A Personal Dr. Pepper Ramp Build Blog

One of the great things about working for In Depth Events is not having one day that is the same as the last. All of the previous events I have worked included stage and riser set up. This event was extremely different. I was assigned to work at the Dr. Pepper Ballpark on a wooden ramp. This ramp was being built in one of the seating sections by 3rd base. It was built in order to get equipment from the road down to the field so they could redo the field.

Preparing for Build of the Ramp

I showed up for this job on the third day of the build without any previous experience on a wood project. All risers and stages I have worked on in the past were steel with premade holes in the legs. As soon as I turned the corner I saw the massive wooden ramp about halfway built. An entire section of seating had been taken out and there were stacks upon stacks of wood. We had a team of nine (including myself) working on the ramp that day.

Two of us started working on putting together bolts for the ramp by taking a bolt and adding two washers and a nut to each one. Putting together these bolts saved a lot of time when we actually started inserting them into the wood on the ramp. Another person was using the power saw to cut wood pieces to the exact sizes needed for each piece of the ramp.

Building of the Ramp

Once the braces were in place we took a drill bit and made holes wide enough for the bolt to go through. After the hole was drilled another person would go behind inserting and tighten the bolts. This was repeated in the next step adding an extra piece of wood on either side of the brace and inserting four bolts. This was done ensure that each section was strong and stable. Finally, trestles where added flush with the braces using wood screws. The trestles were added in a pattern that had every other row of braces placed at the exact distance from the other.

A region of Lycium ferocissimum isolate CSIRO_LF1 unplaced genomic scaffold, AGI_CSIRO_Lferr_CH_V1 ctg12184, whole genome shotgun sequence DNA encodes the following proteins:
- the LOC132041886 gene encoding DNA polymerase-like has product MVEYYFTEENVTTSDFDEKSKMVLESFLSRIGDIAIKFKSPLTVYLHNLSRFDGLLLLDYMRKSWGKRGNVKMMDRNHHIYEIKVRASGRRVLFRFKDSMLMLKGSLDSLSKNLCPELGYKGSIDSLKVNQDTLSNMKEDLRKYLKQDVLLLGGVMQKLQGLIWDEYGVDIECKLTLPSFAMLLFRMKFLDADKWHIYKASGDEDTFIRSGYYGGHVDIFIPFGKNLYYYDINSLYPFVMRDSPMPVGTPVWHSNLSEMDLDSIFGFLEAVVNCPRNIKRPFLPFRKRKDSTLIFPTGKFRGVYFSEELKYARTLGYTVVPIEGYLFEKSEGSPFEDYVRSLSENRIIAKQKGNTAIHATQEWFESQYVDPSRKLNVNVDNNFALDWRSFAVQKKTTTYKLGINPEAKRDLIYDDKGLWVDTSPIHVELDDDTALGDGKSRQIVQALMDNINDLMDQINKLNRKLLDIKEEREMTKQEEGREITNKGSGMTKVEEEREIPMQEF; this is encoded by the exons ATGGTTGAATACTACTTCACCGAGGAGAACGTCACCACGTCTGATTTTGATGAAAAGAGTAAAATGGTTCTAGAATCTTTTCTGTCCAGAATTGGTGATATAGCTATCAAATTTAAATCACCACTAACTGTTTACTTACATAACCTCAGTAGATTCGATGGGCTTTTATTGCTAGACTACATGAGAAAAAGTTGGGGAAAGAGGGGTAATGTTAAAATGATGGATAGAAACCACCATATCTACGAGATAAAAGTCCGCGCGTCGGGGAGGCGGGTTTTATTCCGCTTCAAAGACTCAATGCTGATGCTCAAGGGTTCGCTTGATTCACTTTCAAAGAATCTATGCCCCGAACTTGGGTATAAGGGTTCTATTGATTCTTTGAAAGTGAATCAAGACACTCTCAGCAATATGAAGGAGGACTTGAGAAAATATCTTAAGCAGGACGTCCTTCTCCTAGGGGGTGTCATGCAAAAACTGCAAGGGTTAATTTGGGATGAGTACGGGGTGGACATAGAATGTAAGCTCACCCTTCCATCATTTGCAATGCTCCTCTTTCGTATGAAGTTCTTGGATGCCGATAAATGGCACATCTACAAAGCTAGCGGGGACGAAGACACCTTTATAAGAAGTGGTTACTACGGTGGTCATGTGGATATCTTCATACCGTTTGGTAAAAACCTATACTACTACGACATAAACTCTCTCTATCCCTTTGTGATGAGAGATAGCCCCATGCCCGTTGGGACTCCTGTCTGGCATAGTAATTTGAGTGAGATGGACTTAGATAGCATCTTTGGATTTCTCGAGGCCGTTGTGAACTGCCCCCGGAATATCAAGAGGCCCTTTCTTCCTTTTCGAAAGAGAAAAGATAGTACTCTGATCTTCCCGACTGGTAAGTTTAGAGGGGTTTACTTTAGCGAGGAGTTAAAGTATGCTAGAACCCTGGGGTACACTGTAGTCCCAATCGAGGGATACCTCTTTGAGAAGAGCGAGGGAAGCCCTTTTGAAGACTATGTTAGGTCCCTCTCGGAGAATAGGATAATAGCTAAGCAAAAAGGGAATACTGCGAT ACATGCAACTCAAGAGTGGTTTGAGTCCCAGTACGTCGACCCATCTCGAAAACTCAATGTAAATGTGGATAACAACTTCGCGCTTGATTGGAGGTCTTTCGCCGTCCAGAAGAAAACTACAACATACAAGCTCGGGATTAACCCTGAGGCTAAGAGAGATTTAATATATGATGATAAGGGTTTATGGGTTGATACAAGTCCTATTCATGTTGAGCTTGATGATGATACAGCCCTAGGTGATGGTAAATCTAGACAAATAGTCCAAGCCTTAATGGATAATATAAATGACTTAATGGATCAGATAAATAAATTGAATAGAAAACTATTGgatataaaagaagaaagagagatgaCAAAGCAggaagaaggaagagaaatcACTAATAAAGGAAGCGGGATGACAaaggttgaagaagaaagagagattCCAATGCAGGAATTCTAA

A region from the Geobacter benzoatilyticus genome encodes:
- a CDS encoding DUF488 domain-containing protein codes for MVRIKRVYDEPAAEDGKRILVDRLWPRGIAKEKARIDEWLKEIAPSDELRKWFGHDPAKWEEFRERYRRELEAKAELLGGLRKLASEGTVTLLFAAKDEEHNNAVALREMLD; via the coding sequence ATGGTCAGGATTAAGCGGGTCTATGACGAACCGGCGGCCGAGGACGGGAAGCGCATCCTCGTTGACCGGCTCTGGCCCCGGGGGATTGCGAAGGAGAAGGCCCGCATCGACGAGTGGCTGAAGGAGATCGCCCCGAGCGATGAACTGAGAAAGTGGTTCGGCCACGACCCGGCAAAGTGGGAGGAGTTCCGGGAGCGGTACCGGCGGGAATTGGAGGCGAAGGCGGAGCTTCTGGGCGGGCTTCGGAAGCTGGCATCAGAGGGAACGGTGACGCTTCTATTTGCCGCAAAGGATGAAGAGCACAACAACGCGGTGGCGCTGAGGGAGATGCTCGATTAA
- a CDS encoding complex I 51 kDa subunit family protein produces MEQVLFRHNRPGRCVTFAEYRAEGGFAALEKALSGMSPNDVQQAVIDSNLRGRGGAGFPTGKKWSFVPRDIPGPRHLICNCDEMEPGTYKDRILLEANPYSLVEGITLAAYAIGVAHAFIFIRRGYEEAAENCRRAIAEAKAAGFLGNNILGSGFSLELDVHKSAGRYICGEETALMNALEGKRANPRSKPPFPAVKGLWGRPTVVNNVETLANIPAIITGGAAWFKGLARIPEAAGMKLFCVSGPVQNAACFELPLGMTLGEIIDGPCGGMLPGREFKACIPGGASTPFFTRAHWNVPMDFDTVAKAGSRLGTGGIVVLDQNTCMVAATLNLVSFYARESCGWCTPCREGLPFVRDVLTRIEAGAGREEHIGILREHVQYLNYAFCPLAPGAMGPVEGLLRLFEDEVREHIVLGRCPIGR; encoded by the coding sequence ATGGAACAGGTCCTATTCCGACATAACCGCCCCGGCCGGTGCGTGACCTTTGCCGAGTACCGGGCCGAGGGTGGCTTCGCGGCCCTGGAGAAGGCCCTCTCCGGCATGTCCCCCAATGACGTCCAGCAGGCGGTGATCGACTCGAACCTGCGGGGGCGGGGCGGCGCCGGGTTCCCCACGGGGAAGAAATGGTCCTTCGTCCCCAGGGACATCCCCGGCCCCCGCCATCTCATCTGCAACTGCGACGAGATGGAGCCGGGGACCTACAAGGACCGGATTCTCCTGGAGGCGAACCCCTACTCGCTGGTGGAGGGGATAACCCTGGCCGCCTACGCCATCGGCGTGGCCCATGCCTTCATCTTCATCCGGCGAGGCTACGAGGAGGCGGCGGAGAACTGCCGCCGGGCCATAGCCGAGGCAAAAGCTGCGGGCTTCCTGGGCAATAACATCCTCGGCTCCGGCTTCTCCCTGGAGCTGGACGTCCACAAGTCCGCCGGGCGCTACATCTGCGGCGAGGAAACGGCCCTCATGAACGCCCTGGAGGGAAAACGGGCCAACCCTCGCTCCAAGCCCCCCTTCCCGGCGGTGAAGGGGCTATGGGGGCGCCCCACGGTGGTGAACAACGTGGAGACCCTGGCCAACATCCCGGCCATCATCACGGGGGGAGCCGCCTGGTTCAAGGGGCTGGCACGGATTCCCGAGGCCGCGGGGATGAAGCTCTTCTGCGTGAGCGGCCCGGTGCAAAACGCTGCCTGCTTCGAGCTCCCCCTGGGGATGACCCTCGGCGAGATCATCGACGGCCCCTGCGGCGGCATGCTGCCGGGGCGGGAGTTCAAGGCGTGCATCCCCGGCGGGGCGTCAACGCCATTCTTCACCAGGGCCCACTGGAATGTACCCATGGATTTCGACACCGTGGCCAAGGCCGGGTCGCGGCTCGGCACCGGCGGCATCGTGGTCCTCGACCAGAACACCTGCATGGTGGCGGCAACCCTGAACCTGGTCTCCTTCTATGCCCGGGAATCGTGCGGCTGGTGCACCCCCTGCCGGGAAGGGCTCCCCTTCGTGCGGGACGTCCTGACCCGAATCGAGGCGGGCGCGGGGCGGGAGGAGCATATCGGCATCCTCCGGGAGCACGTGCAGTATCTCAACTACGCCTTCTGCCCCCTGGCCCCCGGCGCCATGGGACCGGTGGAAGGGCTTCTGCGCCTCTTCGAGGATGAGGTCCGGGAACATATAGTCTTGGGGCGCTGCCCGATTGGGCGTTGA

The space available to work in while putting the pieces together was very small. It took a lot of patience and focus trying to drill each hole and insert each bolt. The gaps between each wood piece were just large enough to put one leg and a small handheld drill in. Our team quite literally worked side by side on this project, the entire duration of the build.

After all braces, bolts, and trestles were put together precut pieces of plywood were then added to the top. Two layers of the plywood covered the entire surface of the ramp. The plywood created the smooth surface needed for them to drive on. This specific project used around thousands of bolts and screws along with hundreds of pieces of wood.

My first day on site ended up being 10 hours of making, inserting, and tightening bolts. This project taught me many new and extremely useful skills in carpentry. It also tested my balance, focus, and patience throughout the build. I look forward to the next project with In Depth Events, I’ll be writing about it!

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